Review: Ängelby (E1&2/12), Wednesday 31st August, ITV Encore

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angelbyYes, yes, this is almost a week late but what’s a reviewer to do when there’s so much crime drama on TV these days and not enough time to watch and review them all? Well, write a review that’s obviously a week late, that’s what. Ängelby, a 12-part Swedish series that debuted on ITV’s digital subscription channel ITV Encore, is a strange beast indeed and shares some similarities with another ITV Encore series, Jördskott, which was, you guessed it, also a strange beast. But as we all know, people lap up any old Nyponsoppa regardless of its quality, as they don’t really care which Scandinavian or Nordic country it comes from. As long as it keeps on coming. It just so happens that Ängelby is made from the cheapest ingredients possible.

Before we get to the town of Ängelby, there’s the hilariously cheesy opening monologue (which kicks off each episode). Over tinkling ivories, a soothing Swedish male voice recites some guff about light and darkness and power and future, as dreamy, forest scenes waft in and out of view. If you weren’t watching something that was made in 2015 you could have been forgiven for thinking that the programme makers had found an old VHS in a cupboard of a Swedish perfume ad from the 1980s. It was that cheesy.

Casting aside the awful intro, we soon met Vera Fors (Mia Skäringer), a down-on-her-luck single mum of two who has just been booted from her job. She’s broke, she survives on maintenance payments from her whiter-than-white, successful ex, she swears in front of her children when life gets too much for her, she drinks too much wine and she smokes cigarettes. I liked her instantly.

In a bid to show her ex that she isn’t totally dependent on him and his money, she applies for a job in a remote town called Ängelby and, within seconds, she receives a reply. She accepts the job and ups sticks to the town with her kids in tow. In the way there, driving deeper and deeper into the forest as she does, she runs over something. Horrified, she leaps out of car only to find the object she ran over was a teenage boy.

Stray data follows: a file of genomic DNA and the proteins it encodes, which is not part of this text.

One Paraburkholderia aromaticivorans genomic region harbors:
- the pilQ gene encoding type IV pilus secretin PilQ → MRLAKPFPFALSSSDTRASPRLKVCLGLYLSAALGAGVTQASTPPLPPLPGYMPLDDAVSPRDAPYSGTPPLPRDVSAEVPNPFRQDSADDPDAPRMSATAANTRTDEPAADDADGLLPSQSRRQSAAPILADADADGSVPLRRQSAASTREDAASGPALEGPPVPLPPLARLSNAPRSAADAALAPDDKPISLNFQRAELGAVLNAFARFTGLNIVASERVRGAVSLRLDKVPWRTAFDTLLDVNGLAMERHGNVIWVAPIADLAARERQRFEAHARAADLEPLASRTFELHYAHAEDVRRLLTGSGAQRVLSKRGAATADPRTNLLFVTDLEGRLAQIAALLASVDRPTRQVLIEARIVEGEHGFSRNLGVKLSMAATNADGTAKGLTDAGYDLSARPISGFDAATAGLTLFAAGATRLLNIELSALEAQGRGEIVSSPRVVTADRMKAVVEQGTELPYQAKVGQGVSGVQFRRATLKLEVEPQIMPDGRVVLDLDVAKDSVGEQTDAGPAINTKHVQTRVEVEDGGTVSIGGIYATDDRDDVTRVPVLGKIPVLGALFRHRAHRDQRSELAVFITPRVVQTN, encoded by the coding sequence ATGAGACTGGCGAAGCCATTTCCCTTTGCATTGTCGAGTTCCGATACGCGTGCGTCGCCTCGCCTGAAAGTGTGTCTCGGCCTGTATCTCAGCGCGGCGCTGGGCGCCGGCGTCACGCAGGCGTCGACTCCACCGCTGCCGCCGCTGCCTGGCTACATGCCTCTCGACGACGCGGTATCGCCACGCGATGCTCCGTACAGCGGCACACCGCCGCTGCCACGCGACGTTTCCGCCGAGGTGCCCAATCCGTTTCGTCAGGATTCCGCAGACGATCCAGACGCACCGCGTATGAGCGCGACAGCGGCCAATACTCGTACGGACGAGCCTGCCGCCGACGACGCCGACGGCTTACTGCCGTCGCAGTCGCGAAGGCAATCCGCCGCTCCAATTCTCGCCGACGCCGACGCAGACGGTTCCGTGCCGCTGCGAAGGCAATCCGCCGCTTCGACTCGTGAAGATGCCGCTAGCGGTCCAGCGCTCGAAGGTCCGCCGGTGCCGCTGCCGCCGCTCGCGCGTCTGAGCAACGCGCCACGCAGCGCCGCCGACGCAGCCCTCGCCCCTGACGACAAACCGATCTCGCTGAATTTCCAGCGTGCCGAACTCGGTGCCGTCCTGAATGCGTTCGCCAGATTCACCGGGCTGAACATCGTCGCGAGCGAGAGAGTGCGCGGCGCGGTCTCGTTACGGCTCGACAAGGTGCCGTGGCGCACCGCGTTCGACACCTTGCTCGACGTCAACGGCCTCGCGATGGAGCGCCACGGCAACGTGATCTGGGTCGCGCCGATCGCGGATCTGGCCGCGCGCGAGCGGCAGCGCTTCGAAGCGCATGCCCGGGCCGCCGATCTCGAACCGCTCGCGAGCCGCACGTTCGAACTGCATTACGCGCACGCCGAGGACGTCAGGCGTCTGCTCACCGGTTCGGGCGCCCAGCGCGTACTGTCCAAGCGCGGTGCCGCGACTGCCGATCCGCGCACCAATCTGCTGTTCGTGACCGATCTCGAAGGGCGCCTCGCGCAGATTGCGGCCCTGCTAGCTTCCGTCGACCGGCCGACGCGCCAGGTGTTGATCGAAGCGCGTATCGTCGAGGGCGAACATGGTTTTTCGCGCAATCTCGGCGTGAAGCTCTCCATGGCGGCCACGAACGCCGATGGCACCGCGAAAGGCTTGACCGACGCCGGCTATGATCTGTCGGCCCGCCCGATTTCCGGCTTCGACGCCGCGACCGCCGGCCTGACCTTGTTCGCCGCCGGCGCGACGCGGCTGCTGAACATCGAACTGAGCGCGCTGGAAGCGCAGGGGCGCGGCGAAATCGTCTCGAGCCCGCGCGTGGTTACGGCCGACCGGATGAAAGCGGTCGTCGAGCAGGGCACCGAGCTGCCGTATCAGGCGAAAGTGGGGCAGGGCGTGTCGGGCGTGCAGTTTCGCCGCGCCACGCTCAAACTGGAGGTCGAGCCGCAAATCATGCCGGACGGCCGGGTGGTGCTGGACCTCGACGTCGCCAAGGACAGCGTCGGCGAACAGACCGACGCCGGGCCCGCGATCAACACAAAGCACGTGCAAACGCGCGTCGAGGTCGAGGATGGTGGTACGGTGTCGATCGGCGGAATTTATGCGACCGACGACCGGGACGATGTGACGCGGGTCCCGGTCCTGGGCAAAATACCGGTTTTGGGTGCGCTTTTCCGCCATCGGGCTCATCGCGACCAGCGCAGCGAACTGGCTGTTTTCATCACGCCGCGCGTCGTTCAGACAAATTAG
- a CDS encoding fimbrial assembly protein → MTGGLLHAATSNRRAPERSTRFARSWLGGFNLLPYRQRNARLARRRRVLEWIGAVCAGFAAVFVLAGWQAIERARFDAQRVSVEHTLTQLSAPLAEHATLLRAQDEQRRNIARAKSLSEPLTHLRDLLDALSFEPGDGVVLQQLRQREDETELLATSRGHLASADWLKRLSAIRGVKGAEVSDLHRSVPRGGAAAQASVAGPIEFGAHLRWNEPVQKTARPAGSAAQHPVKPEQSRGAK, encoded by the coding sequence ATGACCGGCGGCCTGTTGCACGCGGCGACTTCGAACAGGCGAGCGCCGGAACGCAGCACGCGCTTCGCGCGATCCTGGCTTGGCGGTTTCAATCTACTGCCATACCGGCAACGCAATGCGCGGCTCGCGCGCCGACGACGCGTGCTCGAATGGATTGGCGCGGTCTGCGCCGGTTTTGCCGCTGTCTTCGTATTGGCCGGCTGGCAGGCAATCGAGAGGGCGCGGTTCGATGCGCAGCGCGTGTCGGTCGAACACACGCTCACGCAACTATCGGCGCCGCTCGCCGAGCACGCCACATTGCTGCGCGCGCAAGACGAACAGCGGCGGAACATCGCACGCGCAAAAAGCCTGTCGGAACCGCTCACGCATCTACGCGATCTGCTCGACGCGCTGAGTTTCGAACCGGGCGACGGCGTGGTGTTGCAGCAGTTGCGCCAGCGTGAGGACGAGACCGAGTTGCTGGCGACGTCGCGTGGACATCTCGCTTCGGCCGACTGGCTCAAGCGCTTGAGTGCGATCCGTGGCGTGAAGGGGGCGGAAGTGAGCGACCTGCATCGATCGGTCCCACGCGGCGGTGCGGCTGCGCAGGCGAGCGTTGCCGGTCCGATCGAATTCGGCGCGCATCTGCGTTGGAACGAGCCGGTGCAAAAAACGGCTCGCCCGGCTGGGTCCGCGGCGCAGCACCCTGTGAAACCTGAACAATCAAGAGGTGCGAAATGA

And this is where things get a bit silly. It’s an horrific incident, but instead of calling it into the police Vera decides to instead cover the boy’s body by the side of the road with some foliage.

We get the merest hint of remorse and regret, but not nearly enough. If it were me I’d be beside myself, but instead Vera busies herself meeting the town’s odd cast of characters. Her new boss is a wild-haired, wild-eyed, bad-suit-wearing strangeball called Torsten Huzell (played, incidentally, by Jördskott’s brilliant Göran Ragnerstam), who has a secret going on – at night he likes to be haranged and tortured by his accident-scarred and bitterly sado masochistic girlfriend, Britt-Louise. And that’s just the start of things. Soon she’s meeting the school’s teacher (who seems to be a bit of a witch who likes to put hexes on people), the local police force (actually quite normal), and the local school hockey coach (bonkers). Her kids don’t like it there, and her new job seems to consist only of tidying up Torsten’s bombsite of an office. 

She also moves into Britt-Louise’s apartment (a huge painting of her hangs on the wall, seemingly watching Vera’s every move), and finally admits to the townfolk that she had mowed down a teenage boy, who turns out to be the local star hockey player. When a group from the town, including the two police officers, accompany her to the scene of her hit-and-run, the body is no longer there. Instead, the teen’s body is found a few days later in a shallow grave in a farmer’s field. It seems he had been dead before he hit Vera’s car, and then, inexplicably, moved.

What’s more, during the time between her confession and the discovery of the teen’s body in the field, there seemed to be a general shrug of the shoulders around the town. She wasn’t exactly accepted, but she certainly wasn’t ostracised, either. Add in some strange editing and direction (jumping inexplicably, seemingly missing bits out), some more of that awful, cheap piano motif, and Ängelby felt like it had been made for 10SEK. There’s some supernatural stuff floating about and the forest obviously has something going on in it, but it doesn’t have the same solid context as Jördskott and isn’t propped up with an interesting environmental theme.

No, Ängelby is pretty awful. It’s nowhere near as slick as Dicte, nowhere near as gripping as a Bridge or absolutely nowhere near as focused as The Killing, but it’s Mia Skäringer’s performance as Vera Fors that might just be its redeeming feature. She plays her with what feels like a natural warmth, and because she’s been dealt a tough hand (by the end of the second episode her husband has taken the kids back with him to Brussels, leaving her in Ängelby alone) I’m rooting for her.

Paul Hirons
@Son_Of_Ray

9 thoughts on “Review: Ängelby (E1&2/12), Wednesday 31st August, ITV Encore

  1. Jamie Garner

    I usually agree with your reviews, but I have to disagree with calling this awful. I really enjoyed the show- while it has elements of Jordskott, it reminded me more of Hellfjord which I also really liked.

    It’s not Bron or Forbrydelsen to be sure- it’s it’s own thing, which I really appreciate.

    Like

  2. Colin Greenland

    Thanks for that, Paul. I shouldn’t worry about not posting it sooner: I for one wouldn’t have read it until today.

    I do agree with you about the intro: my heart sank when I realised we’re going to get it every episode. You’re absolutely right about Vera too, but I think what’s happening to her is deeply intriguing.

    So is the odd way it’s being told. So much left out, so much we have to guess at. No, it’s nothing like any other Nordic Noir I’ve seen. More like *Twin Peaks*.

    Like

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